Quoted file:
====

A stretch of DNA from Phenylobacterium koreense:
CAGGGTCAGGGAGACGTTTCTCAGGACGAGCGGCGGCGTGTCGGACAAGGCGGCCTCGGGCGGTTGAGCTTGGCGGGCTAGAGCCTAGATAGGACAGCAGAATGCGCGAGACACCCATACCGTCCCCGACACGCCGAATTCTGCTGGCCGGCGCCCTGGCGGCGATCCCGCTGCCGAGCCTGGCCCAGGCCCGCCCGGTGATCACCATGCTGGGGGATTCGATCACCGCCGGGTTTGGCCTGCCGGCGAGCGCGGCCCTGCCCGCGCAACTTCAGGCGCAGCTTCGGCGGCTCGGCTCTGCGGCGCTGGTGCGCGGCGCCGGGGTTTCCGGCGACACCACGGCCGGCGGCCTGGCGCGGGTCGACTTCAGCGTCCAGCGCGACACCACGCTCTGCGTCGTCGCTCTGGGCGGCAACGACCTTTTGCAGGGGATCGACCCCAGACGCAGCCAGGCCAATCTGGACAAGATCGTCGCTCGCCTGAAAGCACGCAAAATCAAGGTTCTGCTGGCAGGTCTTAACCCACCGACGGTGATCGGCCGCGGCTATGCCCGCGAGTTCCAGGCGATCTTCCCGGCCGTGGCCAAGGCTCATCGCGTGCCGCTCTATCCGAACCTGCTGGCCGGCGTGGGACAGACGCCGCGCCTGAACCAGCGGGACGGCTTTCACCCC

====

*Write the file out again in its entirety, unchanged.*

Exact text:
A stretch of DNA from Phenylobacterium koreense:
CAGGGTCAGGGAGACGTTTCTCAGGACGAGCGGCGGCGTGTCGGACAAGGCGGCCTCGGGCGGTTGAGCTTGGCGGGCTAGAGCCTAGATAGGACAGCAGAATGCGCGAGACACCCATACCGTCCCCGACACGCCGAATTCTGCTGGCCGGCGCCCTGGCGGCGATCCCGCTGCCGAGCCTGGCCCAGGCCCGCCCGGTGATCACCATGCTGGGGGATTCGATCACCGCCGGGTTTGGCCTGCCGGCGAGCGCGGCCCTGCCCGCGCAACTTCAGGCGCAGCTTCGGCGGCTCGGCTCTGCGGCGCTGGTGCGCGGCGCCGGGGTTTCCGGCGACACCACGGCCGGCGGCCTGGCGCGGGTCGACTTCAGCGTCCAGCGCGACACCACGCTCTGCGTCGTCGCTCTGGGCGGCAACGACCTTTTGCAGGGGATCGACCCCAGACGCAGCCAGGCCAATCTGGACAAGATCGTCGCTCGCCTGAAAGCACGCAAAATCAAGGTTCTGCTGGCAGGTCTTAACCCACCGACGGTGATCGGCCGCGGCTATGCCCGCGAGTTCCAGGCGATCTTCCCGGCCGTGGCCAAGGCTCATCGCGTGCCGCTCTATCCGAACCTGCTGGCCGGCGTGGGACAGACGCCGCGCCTGAACCAGCGGGACGGCTTTCACCCC